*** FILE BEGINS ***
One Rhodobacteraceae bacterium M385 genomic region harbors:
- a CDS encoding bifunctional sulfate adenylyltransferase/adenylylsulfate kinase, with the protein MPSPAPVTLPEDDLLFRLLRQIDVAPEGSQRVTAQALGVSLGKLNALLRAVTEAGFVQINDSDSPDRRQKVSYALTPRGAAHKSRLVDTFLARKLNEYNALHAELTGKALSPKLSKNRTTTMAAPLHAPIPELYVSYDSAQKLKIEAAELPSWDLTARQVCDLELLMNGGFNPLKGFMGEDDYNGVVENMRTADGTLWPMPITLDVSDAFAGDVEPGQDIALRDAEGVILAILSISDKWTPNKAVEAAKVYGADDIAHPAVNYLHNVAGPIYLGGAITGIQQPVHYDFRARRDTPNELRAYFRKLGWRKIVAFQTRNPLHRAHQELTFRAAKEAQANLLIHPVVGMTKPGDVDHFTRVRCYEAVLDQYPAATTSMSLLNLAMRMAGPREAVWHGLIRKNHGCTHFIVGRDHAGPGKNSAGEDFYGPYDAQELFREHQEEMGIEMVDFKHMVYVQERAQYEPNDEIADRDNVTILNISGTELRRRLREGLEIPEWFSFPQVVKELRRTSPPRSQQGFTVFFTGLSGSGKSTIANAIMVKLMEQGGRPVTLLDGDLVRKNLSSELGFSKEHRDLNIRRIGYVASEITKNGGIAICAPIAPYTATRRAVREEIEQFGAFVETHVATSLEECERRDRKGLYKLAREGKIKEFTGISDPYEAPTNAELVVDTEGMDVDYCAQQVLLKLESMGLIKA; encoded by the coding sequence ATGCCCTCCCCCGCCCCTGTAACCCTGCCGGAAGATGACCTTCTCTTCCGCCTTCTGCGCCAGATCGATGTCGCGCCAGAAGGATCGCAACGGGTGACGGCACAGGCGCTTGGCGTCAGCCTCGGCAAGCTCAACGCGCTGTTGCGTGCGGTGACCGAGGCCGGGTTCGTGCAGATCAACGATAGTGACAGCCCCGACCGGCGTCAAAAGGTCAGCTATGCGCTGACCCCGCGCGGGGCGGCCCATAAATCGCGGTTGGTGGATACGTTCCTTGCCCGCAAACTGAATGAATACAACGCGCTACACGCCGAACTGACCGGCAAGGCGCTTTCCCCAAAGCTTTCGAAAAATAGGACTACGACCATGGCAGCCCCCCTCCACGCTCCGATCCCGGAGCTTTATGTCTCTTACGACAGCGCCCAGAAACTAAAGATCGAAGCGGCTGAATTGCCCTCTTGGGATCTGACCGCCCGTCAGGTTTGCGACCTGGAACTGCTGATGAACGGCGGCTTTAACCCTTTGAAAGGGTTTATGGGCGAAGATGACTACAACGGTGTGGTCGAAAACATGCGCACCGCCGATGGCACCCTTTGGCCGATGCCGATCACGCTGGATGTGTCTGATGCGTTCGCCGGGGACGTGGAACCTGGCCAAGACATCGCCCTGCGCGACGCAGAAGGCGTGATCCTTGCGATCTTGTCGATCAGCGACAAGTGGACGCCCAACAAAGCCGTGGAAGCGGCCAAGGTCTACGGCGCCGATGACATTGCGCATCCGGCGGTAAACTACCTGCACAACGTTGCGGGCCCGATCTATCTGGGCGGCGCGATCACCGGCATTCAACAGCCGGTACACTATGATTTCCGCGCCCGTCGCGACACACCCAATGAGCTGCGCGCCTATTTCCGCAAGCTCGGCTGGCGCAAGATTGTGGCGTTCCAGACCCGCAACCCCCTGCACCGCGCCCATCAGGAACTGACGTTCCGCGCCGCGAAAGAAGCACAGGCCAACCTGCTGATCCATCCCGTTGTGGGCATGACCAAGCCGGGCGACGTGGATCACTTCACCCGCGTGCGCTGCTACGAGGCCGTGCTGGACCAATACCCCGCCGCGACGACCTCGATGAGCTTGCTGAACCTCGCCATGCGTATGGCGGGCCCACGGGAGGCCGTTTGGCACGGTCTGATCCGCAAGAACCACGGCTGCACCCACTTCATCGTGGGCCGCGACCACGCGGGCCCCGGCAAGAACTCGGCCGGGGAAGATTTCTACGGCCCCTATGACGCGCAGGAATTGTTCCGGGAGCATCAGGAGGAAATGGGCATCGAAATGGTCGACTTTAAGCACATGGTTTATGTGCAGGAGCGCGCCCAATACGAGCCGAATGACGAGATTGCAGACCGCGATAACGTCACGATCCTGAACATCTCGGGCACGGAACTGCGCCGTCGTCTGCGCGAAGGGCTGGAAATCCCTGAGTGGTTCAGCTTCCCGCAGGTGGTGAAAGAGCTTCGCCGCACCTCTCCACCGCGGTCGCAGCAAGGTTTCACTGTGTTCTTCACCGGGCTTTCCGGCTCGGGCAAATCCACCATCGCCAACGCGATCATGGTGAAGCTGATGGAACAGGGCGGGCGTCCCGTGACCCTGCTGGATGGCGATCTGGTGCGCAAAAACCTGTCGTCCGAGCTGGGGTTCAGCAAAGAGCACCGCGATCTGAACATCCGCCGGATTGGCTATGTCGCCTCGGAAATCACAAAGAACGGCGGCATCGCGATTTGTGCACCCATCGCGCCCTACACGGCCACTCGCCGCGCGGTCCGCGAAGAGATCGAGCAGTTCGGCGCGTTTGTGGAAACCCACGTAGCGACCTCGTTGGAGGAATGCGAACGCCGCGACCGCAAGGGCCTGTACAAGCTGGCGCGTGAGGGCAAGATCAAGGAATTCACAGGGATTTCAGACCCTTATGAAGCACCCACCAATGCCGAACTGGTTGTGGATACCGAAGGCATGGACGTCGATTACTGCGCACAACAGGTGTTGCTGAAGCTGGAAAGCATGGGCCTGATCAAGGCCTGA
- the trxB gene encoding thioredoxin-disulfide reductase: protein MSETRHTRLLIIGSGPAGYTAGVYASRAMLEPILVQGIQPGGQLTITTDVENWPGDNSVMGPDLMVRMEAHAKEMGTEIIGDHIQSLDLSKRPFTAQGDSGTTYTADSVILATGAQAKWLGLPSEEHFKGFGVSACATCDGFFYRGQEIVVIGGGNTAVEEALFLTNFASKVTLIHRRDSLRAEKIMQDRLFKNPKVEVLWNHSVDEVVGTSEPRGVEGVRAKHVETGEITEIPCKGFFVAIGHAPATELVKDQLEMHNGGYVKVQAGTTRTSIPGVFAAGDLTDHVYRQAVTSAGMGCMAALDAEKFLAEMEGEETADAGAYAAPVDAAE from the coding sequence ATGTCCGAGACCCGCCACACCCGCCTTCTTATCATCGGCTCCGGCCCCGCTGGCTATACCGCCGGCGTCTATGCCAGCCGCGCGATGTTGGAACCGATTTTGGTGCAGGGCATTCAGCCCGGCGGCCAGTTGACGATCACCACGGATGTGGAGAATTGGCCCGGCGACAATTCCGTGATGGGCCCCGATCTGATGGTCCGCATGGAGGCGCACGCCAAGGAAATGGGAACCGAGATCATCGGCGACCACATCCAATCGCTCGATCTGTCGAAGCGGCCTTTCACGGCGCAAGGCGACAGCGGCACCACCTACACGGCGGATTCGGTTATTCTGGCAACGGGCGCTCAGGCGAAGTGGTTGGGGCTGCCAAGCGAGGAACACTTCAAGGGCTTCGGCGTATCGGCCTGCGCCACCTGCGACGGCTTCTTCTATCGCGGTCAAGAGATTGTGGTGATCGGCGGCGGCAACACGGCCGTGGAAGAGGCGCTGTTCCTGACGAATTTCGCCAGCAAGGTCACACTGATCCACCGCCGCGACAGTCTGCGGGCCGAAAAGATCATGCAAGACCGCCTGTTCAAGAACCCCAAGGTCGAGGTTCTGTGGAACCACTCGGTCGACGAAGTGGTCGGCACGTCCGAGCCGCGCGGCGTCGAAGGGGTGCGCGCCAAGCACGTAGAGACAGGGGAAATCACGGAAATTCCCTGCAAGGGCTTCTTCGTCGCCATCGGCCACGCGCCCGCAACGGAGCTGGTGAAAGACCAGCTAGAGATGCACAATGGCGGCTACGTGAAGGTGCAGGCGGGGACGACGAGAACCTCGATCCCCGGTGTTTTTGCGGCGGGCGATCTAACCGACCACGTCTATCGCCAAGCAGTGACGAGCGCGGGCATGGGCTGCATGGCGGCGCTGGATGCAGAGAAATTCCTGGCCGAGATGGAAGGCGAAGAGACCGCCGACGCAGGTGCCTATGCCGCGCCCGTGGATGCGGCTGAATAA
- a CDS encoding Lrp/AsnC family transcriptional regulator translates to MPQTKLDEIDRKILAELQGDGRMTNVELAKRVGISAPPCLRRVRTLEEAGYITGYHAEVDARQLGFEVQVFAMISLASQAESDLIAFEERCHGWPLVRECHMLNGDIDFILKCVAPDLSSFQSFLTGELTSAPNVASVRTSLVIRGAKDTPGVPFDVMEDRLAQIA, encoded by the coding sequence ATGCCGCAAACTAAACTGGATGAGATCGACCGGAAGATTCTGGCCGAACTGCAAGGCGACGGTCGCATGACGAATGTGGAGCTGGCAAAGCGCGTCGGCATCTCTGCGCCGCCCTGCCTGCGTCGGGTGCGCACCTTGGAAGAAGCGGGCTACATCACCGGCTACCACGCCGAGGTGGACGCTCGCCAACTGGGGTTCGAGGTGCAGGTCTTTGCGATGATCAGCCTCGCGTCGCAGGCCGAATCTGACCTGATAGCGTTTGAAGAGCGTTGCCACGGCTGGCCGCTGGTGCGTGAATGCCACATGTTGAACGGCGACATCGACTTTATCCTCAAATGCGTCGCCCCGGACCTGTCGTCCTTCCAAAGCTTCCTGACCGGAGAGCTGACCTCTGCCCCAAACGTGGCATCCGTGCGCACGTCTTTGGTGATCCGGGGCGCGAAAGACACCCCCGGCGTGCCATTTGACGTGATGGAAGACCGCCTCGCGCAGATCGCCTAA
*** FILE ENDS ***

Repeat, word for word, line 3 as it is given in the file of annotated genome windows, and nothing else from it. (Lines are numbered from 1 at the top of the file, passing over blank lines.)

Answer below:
- the trxB gene encoding thioredoxin-disulfide reductase: protein MSETRHTRLLIIGSGPAGYTAGVYASRAMLEPILVQGIQPGGQLTITTDVENWPGDNSVMGPDLMVRMEAHAKEMGTEIIGDHIQSLDLSKRPFTAQGDSGTTYTADSVILATGAQAKWLGLPSEEHFKGFGVSACATCDGFFYRGQEIVVIGGGNTAVEEALFLTNFASKVTLIHRRDSLRAEKIMQDRLFKNPKVEVLWNHSVDEVVGTSEPRGVEGVRAKHVETGEITEIPCKGFFVAIGHAPATELVKDQLEMHNGGYVKVQAGTTRTSIPGVFAAGDLTDHVYRQAVTSAGMGCMAALDAEKFLAEMEGEETADAGAYAAPVDAAE from the coding sequence ATGTCCGAGACCCGCCACACCCGCCTTCTTATCATCGGCTCCGGCCCCGCTGGCTATACCGCCGGCGTCTATGCCAGCCGCGCGATGTTGGAACCGATTTTGGTGCAGGGCATTCAGCCCGGCGGCCAGTTGACGATCACCACGGATGTGGAGAATTGGCCCGGCGACAATTCCGTGATGGGCCCCGATCTGATGGTCCGCATGGAGGCGCACGCCAAGGAAATGGGAACCGAGATCATCGGCGACCACATCCAATCGCTCGATCTGTCGAAGCGGCCTTTCACGGCGCAAGGCGACAGCGGCACCACCTACACGGCGGATTCGGTTATTCTGGCAACGGGCGCTCAGGCGAAGTGGTTGGGGCTGCCAAGCGAGGAACACTTCAAGGGCTTCGGCGTATCGGCCTGCGCCACCTGCGACGGCTTCTTCTATCGCGGTCAAGAGATTGTGGTGATCGGCGGCGGCAACACGGCCGTGGAAGAGGCGCTGTTCCTGACGAATTTCGCCAGCAAGGTCACACTGATCCACCGCCGCGACAGTCTGCGGGCCGAAAAGATCATGCAAGACCGCCTGTTCAAGAACCCCAAGGTCGAGGTTCTGTGGAACCACTCGGTCGACGAAGTGGTCGGCACGTCCGAGCCGCGCGGCGTCGAAGGGGTGCGCGCCAAGCACGTAGAGACAGGGGAAATCACGGAAATTCCCTGCAAGGGCTTCTTCGTCGCCATCGGCCACGCGCCCGCAACGGAGCTGGTGAAAGACCAGCTAGAGATGCACAATGGCGGCTACGTGAAGGTGCAGGCGGGGACGACGAGAACCTCGATCCCCGGTGTTTTTGCGGCGGGCGATCTAACCGACCACGTCTATCGCCAAGCAGTGACGAGCGCGGGCATGGGCTGCATGGCGGCGCTGGATGCAGAGAAATTCCTGGCCGAGATGGAAGGCGAAGAGACCGCCGACGCAGGTGCCTATGCCGCGCCCGTGGATGCGGCTGAATAA